When life is being a bit sh1tty to you, it’s good to look after yourself and retreat to the familiar when you can. For me, one of my “familiars” is the warm safe womb of my local live music venue, The Parish. So, although Norway’s Pom Poko were not a name or sound familiar to me, when I played a few sample tracks and liked them, I made the last minute effort to put on my scruffs and my smile and go down to see them live. Dear reader, Pom Poko are all about what makes live music so good.
So Pom Poko are named after a Japanese animated film featuring shape shifting Japanese Raccoon dogs. Pom Poko is actually the title of a Japanese children’s poem from 1919, which have the raccoons banging their bellies. Pom Poko is the noise of a banged Raccoon belly. So, now you know. Every day is a school day.
From the first track in the set, My Candidacy from the band’s most recent 2021 album Cheater, Pom Poko were out of the traps and racing. I had spotted a young punter stood front centre right from the start of the support act’s set. It was clear he was determined to get the best view in the house, and it wasn’t long into the Pom Poko set before I understood why.
What immediately struck me was how insanely good lead vocalist Ragnhild Fangel Jamtveit is live. Vocally, Ragnhild is naturally playful, and I can understand the description of her voice being almost childlike in tone and style. She certainly has a rare purity, which comes through immediately on the stage. The band have explained that the Cheater album was almost recorded “live” in style, and I get that Pom Poko have the skill and talent to do that without resorting to a lot of fuss and overdub time in the studio.
The band have had some jazz musical training, and while I wouldn’t necessarily describe the Pom Poko music as jazz, there are certainly a lot of free form elements in the sound, which to me kind of felt like I was watching a gymmast on a beam; there was plenty of opportunity for any of the four musicians to fall off that beam of beat hurt, but Pom Poko nail it every time and not least with Ragnhild hitting it perfect on the beat, pitch and tune after each musical double back salto.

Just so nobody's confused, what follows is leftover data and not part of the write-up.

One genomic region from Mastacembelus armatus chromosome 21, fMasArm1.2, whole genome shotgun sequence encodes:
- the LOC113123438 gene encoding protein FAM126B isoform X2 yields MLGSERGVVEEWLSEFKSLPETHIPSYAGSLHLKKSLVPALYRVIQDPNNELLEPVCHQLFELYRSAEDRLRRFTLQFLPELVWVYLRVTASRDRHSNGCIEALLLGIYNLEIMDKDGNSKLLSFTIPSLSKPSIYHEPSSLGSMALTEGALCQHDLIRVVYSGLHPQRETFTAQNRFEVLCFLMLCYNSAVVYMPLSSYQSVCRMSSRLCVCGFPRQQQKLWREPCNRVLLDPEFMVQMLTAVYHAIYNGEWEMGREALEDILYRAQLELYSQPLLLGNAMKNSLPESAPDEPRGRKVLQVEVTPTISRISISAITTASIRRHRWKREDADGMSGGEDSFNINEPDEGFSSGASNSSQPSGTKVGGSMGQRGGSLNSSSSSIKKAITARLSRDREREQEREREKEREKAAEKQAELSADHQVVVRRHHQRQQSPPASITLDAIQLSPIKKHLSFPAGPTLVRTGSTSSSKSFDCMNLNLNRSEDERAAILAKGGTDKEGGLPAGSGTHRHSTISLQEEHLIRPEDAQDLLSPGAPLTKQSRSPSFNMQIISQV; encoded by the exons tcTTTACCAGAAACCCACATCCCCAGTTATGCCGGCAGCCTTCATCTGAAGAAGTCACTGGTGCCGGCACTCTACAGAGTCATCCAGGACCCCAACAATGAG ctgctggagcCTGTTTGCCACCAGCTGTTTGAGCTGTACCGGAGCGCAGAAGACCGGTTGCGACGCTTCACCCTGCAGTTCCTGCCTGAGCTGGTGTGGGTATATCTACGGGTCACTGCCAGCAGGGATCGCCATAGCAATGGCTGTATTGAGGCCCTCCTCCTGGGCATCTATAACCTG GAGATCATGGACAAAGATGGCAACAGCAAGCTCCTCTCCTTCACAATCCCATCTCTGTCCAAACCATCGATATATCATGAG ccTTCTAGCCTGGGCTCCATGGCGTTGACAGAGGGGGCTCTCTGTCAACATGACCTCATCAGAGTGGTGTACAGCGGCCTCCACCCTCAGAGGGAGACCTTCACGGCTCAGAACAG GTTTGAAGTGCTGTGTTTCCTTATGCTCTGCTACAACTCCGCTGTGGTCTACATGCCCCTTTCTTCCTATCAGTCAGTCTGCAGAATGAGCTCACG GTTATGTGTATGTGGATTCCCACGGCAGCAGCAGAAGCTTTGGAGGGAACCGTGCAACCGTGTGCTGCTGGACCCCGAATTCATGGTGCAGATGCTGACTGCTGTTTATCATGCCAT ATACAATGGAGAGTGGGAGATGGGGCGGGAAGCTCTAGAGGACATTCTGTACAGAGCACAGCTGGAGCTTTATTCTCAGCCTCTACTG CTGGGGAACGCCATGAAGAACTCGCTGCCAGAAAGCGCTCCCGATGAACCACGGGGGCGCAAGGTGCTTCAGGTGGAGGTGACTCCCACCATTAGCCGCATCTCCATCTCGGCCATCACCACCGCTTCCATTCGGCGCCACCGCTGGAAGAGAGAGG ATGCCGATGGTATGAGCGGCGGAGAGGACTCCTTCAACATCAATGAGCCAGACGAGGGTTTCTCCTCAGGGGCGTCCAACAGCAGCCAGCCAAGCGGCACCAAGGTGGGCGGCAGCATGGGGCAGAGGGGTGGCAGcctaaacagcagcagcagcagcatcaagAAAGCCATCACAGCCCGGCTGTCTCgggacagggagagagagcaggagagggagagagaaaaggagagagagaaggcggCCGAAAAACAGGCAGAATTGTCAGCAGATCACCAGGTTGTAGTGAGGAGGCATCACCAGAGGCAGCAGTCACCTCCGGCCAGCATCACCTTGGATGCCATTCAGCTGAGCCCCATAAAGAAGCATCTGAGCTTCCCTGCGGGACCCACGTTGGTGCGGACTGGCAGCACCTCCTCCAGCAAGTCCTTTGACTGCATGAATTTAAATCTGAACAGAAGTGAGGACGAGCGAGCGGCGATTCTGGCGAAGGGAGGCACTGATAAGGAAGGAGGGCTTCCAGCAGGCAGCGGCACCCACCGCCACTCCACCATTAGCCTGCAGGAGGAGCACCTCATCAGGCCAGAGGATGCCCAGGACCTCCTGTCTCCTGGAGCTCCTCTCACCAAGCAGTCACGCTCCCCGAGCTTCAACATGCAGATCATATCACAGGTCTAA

In terms of overall sound, I did kind of get a feel for very early Wolf Alice (yes, I was lucky enough to be there), but I was perhaps swayed by the confidence and sheer fun that Ragnhild displayed in her performance., which reminded me too of those Wolf Alice days. I also got something for the dark, post punk, indie with a twist style of someone like Kleenex, The Raincoats, or even Delta 5, only given a bright spit and polish, and a layer of stronger musical footings. Again, I think it was the sheer confidence of the band on stage that came through. I loved the changes in pace and tempo in the individual songs, it gave a complexity to the tunes, and it felt like I needed to explore all the different folds and petals in this musical flower that Pom Poko had created.
Pom Poko gave us a good run through of tracks from both Cheater and their slightly more spiky 2019 debut album Birthday. There was an amusing aside where there was a slight loss in translation moment as in the introduction to the title track of the first album, Ragnhild told us to shout out if it was our birthday and not to if it wasn’t. Not wrong. Likewise, on my short chat with the band I explained I always realise a band are tight and on the beat by feeling whether the drums stand out from the main sound. It perhaps came across like I hadn’t heard the drums at all, when in fact it was more that the music felt fully combined and true.
Also from that first album were tracks like My Blood, Day Tripper, Follow the Lights, and to close the set a banging and spirited If You Want Me 2 Stay. It seemed clear that Pom Poko wanted to stay on that stage as much as we wanted them to. More Thursday nights should be made this way.